US Stamps

USPS embraces fancy printing techniques, receives positive press

Apr 28, 2021, 9 AM

Philatelic Foreword — By Jay Bigalke

There is a vast number of innovative printing techniques available for the United States Postal Service to use, and it seems like it is going down the list and incorporating them into stamps.

Last year’s Sports Balls and Total Solar Eclipse of the Sun commemorative forever stamps kicked off the latest round of gimmicks, as one might describe these printing techniques.

This year, the Bioluminescent Life forever stamps issued Feb. 22 incorporated a reflective ink, and the Frozen Treats forever stamps to be issued June 20 will use a scratch-and-sniff surface.

I’m going to go out on a limb to predict that there are more printing gimmicks coming to U.S. stamps in 2018.

In the Postal Service’s publicity image for the $5 Statue of Freedom stamp, the denomination colors seem to mimic certain details found on the front of some U.S. paper money printed using the intaglio process. This optically variable ink could appear on just the $5 stamp in the set of three ($1, $2 and $5) to be issued June 27, but we will have to wait and see.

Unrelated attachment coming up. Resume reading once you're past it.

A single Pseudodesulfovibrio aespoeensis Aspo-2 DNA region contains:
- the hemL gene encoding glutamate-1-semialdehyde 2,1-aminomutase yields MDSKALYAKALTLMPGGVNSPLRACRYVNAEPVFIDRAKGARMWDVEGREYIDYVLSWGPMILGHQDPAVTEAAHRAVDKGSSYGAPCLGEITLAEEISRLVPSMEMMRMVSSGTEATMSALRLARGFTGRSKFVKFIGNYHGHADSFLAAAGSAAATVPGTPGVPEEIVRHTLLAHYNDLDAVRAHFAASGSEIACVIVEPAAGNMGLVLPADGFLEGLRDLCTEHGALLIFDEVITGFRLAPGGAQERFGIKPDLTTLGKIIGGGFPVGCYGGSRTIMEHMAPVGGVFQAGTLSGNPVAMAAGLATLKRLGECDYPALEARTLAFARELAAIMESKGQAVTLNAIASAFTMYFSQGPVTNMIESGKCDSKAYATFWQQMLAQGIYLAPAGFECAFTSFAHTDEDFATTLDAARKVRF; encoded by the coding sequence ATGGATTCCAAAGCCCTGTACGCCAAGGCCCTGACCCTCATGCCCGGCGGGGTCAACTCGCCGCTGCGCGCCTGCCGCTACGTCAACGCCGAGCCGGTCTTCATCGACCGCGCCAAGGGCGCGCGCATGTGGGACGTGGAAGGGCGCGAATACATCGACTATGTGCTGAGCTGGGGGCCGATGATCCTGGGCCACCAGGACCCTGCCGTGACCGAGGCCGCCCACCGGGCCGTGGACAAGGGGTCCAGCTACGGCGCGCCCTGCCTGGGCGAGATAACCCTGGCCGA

A set of five Art of Magic forever stamps is scheduled to be issued Aug. 7. I wouldn’t be surprised if the Postal Service has a trick up its sleeve for this issue: perhaps disappearing ink?

These stamp issues have been receiving a lot of coverage in the general press, and positive press for stamp collecting is a good thing.

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The USPS also has applied these interesting printing techniques to other items. Covers of the USA Philatelic catalog have included finishes that mimic features found on recent stamp issues, such as the textured Sports Balls stamps.

The cover of The 2017 Stamp Yearbook showcases the subjects of some of last year’s issues with gloss on the butterfly and shark, a textured finish on the basketball, and matte finish on the green succulent plant, as well as a blob of thermochromic ink on the Total Solar Eclipse stamp design.